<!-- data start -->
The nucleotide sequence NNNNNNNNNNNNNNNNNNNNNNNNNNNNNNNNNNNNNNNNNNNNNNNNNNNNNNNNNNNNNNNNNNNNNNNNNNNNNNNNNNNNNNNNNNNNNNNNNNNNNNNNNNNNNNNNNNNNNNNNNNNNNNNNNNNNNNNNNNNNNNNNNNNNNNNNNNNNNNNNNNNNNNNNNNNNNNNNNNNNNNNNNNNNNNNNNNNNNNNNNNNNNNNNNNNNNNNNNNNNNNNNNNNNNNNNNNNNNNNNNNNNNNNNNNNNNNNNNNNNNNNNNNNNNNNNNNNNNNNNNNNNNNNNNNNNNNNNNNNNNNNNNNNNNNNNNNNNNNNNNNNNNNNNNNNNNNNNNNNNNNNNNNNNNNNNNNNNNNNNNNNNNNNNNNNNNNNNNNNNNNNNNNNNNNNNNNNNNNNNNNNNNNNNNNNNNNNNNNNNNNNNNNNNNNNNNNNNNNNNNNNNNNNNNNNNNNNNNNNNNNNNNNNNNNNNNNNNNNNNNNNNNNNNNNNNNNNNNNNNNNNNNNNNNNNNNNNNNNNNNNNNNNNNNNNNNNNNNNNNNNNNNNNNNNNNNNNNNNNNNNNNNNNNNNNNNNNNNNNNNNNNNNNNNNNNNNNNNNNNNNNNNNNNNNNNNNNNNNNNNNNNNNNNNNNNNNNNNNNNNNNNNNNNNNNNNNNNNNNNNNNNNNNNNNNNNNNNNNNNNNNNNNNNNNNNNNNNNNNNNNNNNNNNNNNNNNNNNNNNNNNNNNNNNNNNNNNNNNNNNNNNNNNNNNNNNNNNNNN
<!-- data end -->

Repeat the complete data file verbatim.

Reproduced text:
The nucleotide sequence NNNNNNNNNNNNNNNNNNNNNNNNNNNNNNNNNNNNNNNNNNNNNNNNNNNNNNNNNNNNNNNNNNNNNNNNNNNNNNNNNNNNNNNNNNNNNNNNNNNNNNNNNNNNNNNNNNNNNNNNNNNNNNNNNNNNNNNNNNNNNNNNNNNNNNNNNNNNNNNNNNNNNNNNNNNNNNNNNNNNNNNNNNNNNNNNNNNNNNNNNNNNNNNNNNNNNNNNNNNNNNNNNNNNNNNNNNNNNNNNNNNNNNNNNNNNNNNNNNNNNNNNNNNNNNNNNNNNNNNNNNNNNNNNNNNNNNNNNNNNNNNNNNNNNNNNNNNNNNNNNNNNNNNNNNNNNNNNNNNNNNNNNNNNNNNNNNNNNNNNNNNNNNNNNNNNNNNNNNNNNNNNNNNNNNNNNNNNNNNNNNNNNNNNNNNNNNNNNNNNNNNNNNNNNNNNNNNNNNNNNNNNNNNNNNNNNNNNNNNNNNNNNNNNNNNNNNNNNNNNNNNNNNNNNNNNNNNNNNNNNNNNNNNNNNNNNNNNNNNNNNNNNNNNNNNNNNNNNNNNNNNNNNNNNNNNNNNNNNNNNNNNNNNNNNNNNNNNNNNNNNNNNNNNNNNNNNNNNNNNNNNNNNNNNNNNNNNNNNNNNNNNNNNNNNNNNNNNNNNNNNNNNNNNNNNNNNNNNNNNNNNNNNNNNNNNNNNNNNNNNNNNNNNNNNNNNNNNNNNNNNNNNNNNNNNNNNNNNNNNNNNNNNNNNNNNNNNNNNNNNNNNNNNNNNNNNNNNNNN